Neil Armstrong – First man on the moon. What else is there to say? Ignoring the conspiracy theorists, Neil was a Navy pilot during the Korean War, continued as a test pilot, got into NASA and made it into the Apollo program, and was the mission commander for Apollo 11. After leaving NASA, he taught at the University of Cincinnati, served on two NASA accident investigations, and either acted as spokesman for several companies or served on their board of directors. He also did some voice-over work for an animated film commissioned by JPL/NASA. He died on Aug. 7, 2012, during heart bypass surgery.
The intro manga has Merrino preparing to return home to the Sheep Planet after having completed his stay on Earth. Youichi and Mami recall all of the problems he’s caused them (eating their snacks, scribbling in their school notebooks, filling their backpacks with shed wool) and eagerly anticipate his departure. Since this is the last time for them to watch a lesson projected by Study Bell, all three of them kick back and relax for the film. In the wrap up, the two kids are starting to feel a little lonesome, when Merrino pops up from a trapdoor in the floor, asking their mother what she’s making him for dinner – turns out that Angora has installed a wormhole between the two planets and the sheep prince can come back whenever he wants. The story finishes with the entire cast telling the readers that they hope to meet them again some day.
The artist for the main manga is Kamui Fujiwara, who had drawn issue 3, on da Vinci. Unfortunately, while he’d employed some interesting visual tricks in #3, #80 is presented as a straight-forward documentary, with really weird choices for the character designs. Most blatantly, Fujiwara draws Armstrong as being at least 20 pounds overweight. His face is consistently fat, and one of the postcard images has the spacesuit looking like a clown suit… But, the backgrounds are good, and there’s lots of pictures of space and the moon. One full page displays the intended route for the Apollo rocket missions, and would make a nice wall poster.
The manga starts out with Neil narrating an incident during the Korean War when he’d been on a flight mission over North Korea and had to limp back to safety with half a wing shot off. Back over friendly territory, he ejected from the plane and floated down by parachute. This is followed by the USSR getting a jump on the U.S. by having the first human in space (Gagarin, vol. #50). The U.S. government goes into panic mode, and Kennedy steps forward to announce that they’ll have a man on the moon by the end of the 1960’s. There’s a bit where Ed White tells Armstrong that by being in NASA’s program that they’re about to fulfill mankind’s greatest dream. This is followed by a NASA tech doubting that the Lunar Landing Module is going to work right, when someone else runs up to announce that there’s been an accident over on the launch site – Apollo 1 had exploded and killed the three men aboard (Gus Grissom, Roger Chaffee and Ed White). Armstrong is next seen in front of Ed’s tombstone, wishing that his friend would still be around for what’s going to happen next. At one point, Neil contemplates his options if there is a failure in space; just as in North Korea, if the machine breaks down, it’d be dangerous to bail out. Two and a half years later, Apollo 11 lifts off, and the story follows the rocket to the moon and ends with an image of the footprint in the lunar soil and the Japanese translation of “One small step for man”.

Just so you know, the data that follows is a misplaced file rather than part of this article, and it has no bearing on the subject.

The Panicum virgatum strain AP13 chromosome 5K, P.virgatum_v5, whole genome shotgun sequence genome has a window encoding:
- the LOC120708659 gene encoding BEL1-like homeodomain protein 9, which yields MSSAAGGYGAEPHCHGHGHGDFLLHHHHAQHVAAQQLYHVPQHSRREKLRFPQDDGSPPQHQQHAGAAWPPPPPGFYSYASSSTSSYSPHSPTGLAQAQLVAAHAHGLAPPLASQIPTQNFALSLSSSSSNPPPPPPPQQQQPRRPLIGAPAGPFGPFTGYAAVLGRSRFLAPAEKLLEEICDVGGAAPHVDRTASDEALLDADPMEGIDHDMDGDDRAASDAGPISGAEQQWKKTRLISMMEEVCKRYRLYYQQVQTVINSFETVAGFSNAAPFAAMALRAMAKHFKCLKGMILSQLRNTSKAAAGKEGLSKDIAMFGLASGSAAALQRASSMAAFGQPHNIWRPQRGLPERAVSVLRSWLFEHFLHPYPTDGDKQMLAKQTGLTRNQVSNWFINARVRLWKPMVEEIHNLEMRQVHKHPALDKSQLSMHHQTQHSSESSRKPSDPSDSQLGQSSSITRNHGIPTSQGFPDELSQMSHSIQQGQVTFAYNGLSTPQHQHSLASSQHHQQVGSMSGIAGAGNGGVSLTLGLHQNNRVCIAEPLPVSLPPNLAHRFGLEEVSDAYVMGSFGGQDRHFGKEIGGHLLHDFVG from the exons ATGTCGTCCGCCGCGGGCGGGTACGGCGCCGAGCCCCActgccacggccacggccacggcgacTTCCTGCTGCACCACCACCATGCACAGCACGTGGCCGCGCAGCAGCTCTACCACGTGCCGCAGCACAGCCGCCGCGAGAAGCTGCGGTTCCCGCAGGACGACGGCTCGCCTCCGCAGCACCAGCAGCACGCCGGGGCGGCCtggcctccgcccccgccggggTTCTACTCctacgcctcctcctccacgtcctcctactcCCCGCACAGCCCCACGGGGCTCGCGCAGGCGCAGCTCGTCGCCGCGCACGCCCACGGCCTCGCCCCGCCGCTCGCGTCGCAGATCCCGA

The textbook section spends a little more time discussing Neil’s upbringing and his fascination with planes. His father was a state auditor and the family moved around a lot. Neil got good at making friends quickly, but he also liked to read, study and play sports. One book on airplanes triggered his lifelong affair with them. There’s some mention of his time in the Navy, and a list of his accomplishments at NASA. Sidebars talk about the U.S.-Soviet cold war, the Mercury Seven, and the post-moon landing parades in New York and Tokyo. The last two pages cover possible plans for trips to Mars, the concepts for Virgin’s reusable spacecraft and a space elevator, and what would be needed for living on the moon (basically, an underground station). A lot of this issue is taken up with talk about the Cold War.
Conclusion: Well, this is it. Last issue in the Manga Sekai no Ijin (Manga World Famous People) series. The inside back cover has all of the famous people standing around in various poses, and there’s credits for the main editorial staff. I’d say that Asahi Shimbun (Asahi newspaper) isn’t going to produce season 3. In a way, this is understandable. One of the biggest problems with having a weekly series like this is that the bookstores are running out of shelf space for them all. There are serialized collections for build-it robot kits, Japanese castles, famous Japanese historical figures, and TV series (DVDs for Galaxy Express 999, Macross, Gundam, Columbo, Gegege no Kitaro, etc.) It’s gotten to the point where each new issue is set out on the “Just Arrived” shelf for 1 day before being stuck in with all of the other back issues. Lately, there’s only been 2 or 3 copies of the newest Ijin issue on the shelf at the one bookstore I go to, and I’m thinking that the store has cut back on the numbers they buy. So, the most likely thing is that Asahi is planning on making the majority of their money by selling the magazines to elementary schools. But, I may be wrong about that. Regardless, since the Ijin series has finished now, I’m going to have to find something else to write about on this blog.